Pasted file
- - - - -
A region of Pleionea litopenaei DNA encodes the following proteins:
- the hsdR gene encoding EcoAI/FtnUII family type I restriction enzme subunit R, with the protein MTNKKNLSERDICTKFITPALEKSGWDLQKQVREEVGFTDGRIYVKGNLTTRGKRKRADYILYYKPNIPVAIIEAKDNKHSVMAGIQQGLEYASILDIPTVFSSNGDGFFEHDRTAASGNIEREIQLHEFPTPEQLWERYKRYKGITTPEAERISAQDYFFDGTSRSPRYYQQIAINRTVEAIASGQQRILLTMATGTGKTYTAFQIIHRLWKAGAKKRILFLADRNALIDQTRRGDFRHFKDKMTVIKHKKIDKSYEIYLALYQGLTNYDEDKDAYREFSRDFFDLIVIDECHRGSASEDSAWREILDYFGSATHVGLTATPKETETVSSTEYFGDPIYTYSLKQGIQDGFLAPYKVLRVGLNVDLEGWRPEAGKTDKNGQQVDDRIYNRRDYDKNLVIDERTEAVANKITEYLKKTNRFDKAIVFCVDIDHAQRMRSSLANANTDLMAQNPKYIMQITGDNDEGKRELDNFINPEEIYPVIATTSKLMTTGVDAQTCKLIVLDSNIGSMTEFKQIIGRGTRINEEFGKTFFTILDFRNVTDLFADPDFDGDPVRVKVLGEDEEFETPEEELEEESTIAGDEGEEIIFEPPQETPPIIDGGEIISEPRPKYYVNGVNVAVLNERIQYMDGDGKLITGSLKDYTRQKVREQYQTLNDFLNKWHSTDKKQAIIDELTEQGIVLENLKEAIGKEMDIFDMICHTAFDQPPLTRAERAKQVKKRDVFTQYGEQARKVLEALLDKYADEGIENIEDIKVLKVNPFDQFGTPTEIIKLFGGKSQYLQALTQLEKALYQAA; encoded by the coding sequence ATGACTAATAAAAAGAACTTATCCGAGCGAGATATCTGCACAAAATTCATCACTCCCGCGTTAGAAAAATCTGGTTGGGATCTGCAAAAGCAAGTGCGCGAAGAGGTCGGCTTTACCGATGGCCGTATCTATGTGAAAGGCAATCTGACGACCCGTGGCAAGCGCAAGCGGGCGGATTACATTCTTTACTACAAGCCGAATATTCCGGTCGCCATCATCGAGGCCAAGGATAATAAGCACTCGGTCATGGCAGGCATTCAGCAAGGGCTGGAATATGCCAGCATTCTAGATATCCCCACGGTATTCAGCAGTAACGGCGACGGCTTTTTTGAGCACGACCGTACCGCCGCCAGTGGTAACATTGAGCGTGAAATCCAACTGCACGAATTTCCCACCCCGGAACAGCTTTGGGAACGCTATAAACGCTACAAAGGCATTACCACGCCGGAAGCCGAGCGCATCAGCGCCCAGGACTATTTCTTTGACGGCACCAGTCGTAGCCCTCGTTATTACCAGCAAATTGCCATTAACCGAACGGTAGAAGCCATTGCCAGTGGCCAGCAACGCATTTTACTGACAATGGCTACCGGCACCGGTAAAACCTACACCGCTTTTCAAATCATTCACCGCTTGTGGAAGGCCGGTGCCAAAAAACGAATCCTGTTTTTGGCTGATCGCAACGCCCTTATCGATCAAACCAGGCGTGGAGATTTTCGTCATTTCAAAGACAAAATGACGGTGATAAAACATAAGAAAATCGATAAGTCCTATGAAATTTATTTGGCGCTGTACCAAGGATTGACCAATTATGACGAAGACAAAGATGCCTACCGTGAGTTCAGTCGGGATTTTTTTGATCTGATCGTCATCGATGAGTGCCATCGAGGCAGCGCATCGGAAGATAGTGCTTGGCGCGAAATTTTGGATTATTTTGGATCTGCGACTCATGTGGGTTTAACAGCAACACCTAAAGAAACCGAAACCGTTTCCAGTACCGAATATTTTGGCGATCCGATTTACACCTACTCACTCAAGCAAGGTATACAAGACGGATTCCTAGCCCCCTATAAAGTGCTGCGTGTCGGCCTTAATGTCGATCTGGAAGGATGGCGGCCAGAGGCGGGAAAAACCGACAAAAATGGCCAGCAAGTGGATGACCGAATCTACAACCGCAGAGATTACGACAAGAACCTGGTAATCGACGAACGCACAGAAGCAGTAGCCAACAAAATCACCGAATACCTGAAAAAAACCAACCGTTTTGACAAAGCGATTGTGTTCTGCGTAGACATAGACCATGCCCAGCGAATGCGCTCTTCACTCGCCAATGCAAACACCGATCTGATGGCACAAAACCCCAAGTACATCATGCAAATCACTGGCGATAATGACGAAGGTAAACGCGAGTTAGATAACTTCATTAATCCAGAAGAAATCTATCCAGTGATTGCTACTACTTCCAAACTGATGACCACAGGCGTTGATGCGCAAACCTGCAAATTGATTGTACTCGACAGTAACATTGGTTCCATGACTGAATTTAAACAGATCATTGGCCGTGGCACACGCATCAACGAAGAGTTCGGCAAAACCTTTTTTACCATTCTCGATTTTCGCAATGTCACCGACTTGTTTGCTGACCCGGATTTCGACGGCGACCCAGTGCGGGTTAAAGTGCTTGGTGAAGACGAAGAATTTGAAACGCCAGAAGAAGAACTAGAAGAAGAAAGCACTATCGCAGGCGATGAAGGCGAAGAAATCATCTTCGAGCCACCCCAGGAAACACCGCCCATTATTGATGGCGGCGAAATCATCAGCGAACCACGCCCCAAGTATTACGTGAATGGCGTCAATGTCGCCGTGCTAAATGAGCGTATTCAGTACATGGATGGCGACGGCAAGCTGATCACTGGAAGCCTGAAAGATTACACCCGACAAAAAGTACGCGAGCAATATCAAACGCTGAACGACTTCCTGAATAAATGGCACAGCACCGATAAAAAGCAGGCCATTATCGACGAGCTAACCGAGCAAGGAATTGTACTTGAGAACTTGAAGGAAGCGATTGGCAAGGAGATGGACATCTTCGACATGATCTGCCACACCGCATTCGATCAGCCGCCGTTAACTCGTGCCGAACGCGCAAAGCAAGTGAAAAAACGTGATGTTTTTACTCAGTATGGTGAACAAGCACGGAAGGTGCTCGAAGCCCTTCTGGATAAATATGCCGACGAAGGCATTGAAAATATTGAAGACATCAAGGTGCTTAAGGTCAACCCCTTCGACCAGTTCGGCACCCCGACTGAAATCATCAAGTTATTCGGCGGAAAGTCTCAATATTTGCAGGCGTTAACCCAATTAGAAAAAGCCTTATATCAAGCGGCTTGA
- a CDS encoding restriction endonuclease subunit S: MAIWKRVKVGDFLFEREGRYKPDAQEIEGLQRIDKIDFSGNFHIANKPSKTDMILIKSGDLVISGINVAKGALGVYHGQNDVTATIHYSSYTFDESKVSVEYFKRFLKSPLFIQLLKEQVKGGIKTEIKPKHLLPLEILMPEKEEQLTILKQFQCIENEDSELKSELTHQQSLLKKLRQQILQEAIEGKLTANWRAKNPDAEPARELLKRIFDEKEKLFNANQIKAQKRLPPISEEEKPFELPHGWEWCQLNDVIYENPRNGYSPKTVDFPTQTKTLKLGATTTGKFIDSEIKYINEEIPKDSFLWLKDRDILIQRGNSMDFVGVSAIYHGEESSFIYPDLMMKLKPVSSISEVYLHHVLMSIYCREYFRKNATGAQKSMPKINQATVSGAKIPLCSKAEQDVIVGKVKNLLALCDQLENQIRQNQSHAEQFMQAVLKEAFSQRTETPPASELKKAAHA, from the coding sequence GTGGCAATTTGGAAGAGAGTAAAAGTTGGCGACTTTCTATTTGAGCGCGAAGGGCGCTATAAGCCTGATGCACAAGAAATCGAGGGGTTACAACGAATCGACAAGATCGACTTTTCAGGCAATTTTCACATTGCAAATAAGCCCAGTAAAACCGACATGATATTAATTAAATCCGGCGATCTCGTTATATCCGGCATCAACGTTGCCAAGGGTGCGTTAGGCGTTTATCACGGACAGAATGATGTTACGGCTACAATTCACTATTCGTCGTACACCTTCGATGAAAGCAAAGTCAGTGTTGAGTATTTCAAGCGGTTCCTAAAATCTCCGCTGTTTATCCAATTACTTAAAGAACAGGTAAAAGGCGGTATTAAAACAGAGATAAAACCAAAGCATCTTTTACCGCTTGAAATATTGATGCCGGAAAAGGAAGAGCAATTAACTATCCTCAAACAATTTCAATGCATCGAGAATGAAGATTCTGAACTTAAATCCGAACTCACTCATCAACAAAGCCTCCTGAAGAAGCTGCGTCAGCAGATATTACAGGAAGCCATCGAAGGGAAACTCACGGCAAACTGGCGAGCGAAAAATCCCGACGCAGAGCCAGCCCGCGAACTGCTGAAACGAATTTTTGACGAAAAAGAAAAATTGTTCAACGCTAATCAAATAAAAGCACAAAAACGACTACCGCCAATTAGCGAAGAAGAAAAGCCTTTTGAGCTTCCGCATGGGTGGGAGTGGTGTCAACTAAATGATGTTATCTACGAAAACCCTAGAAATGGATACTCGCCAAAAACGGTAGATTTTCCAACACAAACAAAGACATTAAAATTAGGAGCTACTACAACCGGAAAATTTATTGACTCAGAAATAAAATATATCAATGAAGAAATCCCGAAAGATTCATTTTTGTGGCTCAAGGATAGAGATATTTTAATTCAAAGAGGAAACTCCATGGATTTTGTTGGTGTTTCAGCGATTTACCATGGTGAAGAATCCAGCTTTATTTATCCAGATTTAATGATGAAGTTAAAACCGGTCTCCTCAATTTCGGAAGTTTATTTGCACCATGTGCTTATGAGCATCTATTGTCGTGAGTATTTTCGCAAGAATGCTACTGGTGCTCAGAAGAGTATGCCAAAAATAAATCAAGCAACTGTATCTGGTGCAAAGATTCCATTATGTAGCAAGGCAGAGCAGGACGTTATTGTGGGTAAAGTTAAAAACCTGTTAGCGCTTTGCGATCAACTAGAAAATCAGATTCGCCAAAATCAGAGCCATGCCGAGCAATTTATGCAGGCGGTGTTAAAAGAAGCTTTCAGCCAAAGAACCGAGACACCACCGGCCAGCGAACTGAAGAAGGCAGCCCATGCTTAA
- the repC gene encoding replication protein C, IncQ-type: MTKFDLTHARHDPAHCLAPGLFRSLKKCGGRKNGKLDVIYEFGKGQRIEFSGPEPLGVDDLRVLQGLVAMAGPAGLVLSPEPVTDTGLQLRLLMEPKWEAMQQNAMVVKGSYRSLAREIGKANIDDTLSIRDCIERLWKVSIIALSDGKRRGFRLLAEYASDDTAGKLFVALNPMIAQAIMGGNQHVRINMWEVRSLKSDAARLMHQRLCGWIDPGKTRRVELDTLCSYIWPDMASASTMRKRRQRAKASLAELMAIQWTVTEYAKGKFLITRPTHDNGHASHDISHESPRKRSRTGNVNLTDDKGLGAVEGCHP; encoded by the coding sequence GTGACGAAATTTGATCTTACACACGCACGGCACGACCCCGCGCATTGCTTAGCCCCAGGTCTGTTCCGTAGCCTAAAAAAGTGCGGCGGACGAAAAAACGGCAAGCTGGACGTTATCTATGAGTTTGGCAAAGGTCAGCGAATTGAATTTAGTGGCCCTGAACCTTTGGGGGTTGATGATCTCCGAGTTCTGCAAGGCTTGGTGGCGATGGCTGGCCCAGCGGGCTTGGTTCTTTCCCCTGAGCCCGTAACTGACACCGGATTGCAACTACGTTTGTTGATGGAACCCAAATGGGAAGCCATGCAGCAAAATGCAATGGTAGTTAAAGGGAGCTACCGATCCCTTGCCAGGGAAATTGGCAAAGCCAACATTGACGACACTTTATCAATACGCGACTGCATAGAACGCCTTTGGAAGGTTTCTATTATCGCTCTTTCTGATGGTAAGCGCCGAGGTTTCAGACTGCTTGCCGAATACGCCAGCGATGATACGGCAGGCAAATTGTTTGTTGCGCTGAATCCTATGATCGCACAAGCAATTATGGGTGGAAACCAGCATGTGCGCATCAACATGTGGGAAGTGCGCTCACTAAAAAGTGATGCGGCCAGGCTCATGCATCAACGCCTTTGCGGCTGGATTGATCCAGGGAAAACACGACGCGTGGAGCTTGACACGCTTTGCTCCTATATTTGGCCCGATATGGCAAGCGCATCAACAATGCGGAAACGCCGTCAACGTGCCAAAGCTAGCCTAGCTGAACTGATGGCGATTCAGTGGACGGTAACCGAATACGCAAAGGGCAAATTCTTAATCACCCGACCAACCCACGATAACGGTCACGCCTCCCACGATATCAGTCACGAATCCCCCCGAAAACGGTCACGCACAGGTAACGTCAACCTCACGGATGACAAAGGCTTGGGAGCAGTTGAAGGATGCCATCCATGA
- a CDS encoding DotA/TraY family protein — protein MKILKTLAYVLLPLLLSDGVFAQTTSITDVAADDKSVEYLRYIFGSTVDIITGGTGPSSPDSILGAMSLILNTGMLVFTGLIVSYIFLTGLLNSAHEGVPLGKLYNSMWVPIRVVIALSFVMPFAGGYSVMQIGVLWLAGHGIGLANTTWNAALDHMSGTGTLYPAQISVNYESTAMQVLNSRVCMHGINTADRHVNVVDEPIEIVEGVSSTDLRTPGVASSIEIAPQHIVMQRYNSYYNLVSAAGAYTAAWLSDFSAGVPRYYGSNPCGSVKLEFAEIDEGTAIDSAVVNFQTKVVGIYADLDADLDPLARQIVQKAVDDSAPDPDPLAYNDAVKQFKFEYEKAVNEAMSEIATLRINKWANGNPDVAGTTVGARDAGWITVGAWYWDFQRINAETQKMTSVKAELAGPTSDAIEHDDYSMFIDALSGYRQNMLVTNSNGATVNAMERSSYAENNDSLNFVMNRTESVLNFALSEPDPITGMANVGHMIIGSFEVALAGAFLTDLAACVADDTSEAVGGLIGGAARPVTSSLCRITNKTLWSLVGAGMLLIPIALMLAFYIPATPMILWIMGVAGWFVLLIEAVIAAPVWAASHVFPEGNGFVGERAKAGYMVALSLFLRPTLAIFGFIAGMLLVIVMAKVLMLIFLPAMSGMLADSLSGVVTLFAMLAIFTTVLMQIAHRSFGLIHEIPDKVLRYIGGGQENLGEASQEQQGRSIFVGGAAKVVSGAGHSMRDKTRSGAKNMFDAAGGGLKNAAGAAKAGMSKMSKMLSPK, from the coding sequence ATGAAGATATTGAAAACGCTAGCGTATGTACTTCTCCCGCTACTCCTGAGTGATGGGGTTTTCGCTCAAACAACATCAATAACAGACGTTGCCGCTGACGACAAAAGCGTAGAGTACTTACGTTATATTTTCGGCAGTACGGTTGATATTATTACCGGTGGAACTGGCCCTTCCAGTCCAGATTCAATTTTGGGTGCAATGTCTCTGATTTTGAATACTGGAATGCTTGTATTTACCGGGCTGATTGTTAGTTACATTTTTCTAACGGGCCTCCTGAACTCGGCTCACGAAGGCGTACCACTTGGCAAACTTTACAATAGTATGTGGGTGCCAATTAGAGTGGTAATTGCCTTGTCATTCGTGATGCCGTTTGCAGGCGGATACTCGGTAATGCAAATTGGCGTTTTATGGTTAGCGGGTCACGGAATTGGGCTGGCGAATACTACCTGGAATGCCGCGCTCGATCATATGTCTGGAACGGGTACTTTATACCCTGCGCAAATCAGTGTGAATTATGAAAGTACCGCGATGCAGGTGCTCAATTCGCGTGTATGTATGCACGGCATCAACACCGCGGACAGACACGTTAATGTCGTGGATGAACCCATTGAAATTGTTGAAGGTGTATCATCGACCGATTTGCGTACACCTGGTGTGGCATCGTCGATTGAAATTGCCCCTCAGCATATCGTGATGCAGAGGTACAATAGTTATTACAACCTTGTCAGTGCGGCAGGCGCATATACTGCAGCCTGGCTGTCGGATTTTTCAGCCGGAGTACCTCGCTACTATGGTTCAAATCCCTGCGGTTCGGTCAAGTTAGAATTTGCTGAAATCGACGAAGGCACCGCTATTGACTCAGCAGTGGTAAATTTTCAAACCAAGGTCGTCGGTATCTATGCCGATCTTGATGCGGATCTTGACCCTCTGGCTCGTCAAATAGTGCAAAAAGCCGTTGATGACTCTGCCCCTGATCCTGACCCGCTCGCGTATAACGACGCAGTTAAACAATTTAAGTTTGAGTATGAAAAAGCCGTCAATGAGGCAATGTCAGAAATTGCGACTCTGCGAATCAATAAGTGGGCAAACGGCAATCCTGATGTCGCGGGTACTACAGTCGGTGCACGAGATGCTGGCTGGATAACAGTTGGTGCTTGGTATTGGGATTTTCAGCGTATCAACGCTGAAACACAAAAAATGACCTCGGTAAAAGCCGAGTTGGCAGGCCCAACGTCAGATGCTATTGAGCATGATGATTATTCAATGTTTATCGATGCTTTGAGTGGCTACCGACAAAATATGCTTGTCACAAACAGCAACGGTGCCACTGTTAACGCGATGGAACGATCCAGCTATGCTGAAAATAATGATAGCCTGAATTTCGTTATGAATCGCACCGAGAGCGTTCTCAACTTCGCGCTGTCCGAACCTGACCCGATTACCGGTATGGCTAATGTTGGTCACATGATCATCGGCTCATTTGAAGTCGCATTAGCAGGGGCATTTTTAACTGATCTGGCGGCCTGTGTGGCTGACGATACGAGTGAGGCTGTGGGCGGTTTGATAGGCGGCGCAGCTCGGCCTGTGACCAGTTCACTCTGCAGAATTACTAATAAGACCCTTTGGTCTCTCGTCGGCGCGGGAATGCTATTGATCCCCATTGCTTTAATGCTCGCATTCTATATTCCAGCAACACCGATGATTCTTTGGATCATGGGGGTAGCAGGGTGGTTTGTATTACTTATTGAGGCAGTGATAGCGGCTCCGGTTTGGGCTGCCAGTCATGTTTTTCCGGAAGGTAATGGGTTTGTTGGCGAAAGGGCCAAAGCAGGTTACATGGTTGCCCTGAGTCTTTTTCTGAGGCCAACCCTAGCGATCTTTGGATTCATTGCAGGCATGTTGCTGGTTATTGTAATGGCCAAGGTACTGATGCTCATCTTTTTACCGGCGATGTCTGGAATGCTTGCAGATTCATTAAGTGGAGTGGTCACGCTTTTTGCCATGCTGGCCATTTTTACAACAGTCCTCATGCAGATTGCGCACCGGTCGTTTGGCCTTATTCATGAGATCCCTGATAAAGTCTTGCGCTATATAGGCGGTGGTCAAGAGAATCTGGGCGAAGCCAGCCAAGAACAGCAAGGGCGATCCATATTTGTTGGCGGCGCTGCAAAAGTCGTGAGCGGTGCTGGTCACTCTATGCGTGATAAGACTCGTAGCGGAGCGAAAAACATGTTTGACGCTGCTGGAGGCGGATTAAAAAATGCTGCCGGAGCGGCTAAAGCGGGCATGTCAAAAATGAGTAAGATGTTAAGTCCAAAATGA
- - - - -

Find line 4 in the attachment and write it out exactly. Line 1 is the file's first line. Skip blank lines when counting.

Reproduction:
- the repC gene encoding replication protein C, IncQ-type: MTKFDLTHARHDPAHCLAPGLFRSLKKCGGRKNGKLDVIYEFGKGQRIEFSGPEPLGVDDLRVLQGLVAMAGPAGLVLSPEPVTDTGLQLRLLMEPKWEAMQQNAMVVKGSYRSLAREIGKANIDDTLSIRDCIERLWKVSIIALSDGKRRGFRLLAEYASDDTAGKLFVALNPMIAQAIMGGNQHVRINMWEVRSLKSDAARLMHQRLCGWIDPGKTRRVELDTLCSYIWPDMASASTMRKRRQRAKASLAELMAIQWTVTEYAKGKFLITRPTHDNGHASHDISHESPRKRSRTGNVNLTDDKGLGAVEGCHP; encoded by the coding sequence GTGACGAAATTTGATCTTACACACGCACGGCACGACCCCGCGCATTGCTTAGCCCCAGGTCTGTTCCGTAGCCTAAAAAAGTGCGGCGGACGAAAAAACGGCAAGCTGGACGTTATCTATGAGTTTGGCAAAGGTCAGCGAATTGAATTTAGTGGCCCTGAACCTTTGGGGGTTGATGATCTCCGAGTTCTGCAAGGCTTGGTGGCGATGGCTGGCCCAGCGGGCTTGGTTCTTTCCCCTGAGCCCGTAACTGACACCGGATTGCAACTACGTTTGTTGATGGAACCCAAATGGGAAGCCATGCAGCAAAATGCAATGGTAGTTAAAGGGAGCTACCGATCCCTTGCCAGGGAAATTGGCAAAGCCAACATTGACGACACTTTATCAATACGCGACTGCATAGAACGCCTTTGGAAGGTTTCTATTATCGCTCTTTCTGATGGTAAGCGCCGAGGTTTCAGACTGCTTGCCGAATACGCCAGCGATGATACGGCAGGCAAATTGTTTGTTGCGCTGAATCCTATGATCGCACAAGCAATTATGGGTGGAAACCAGCATGTGCGCATCAACATGTGGGAAGTGCGCTCACTAAAAAGTGATGCGGCCAGGCTCATGCATCAACGCCTTTGCGGCTGGATTGATCCAGGGAAAACACGACGCGTGGAGCTTGACACGCTTTGCTCCTATATTTGGCCCGATATGGCAAGCGCATCAACAATGCGGAAACGCCGTCAACGTGCCAAAGCTAGCCTAGCTGAACTGATGGCGATTCAGTGGACGGTAACCGAATACGCAAAGGGCAAATTCTTAATCACCCGACCAACCCACGATAACGGTCACGCCTCCCACGATATCAGTCACGAATCCCCCCGAAAACGGTCACGCACAGGTAACGTCAACCTCACGGATGACAAAGGCTTGGGAGCAGTTGAAGGATGCCATCCATGA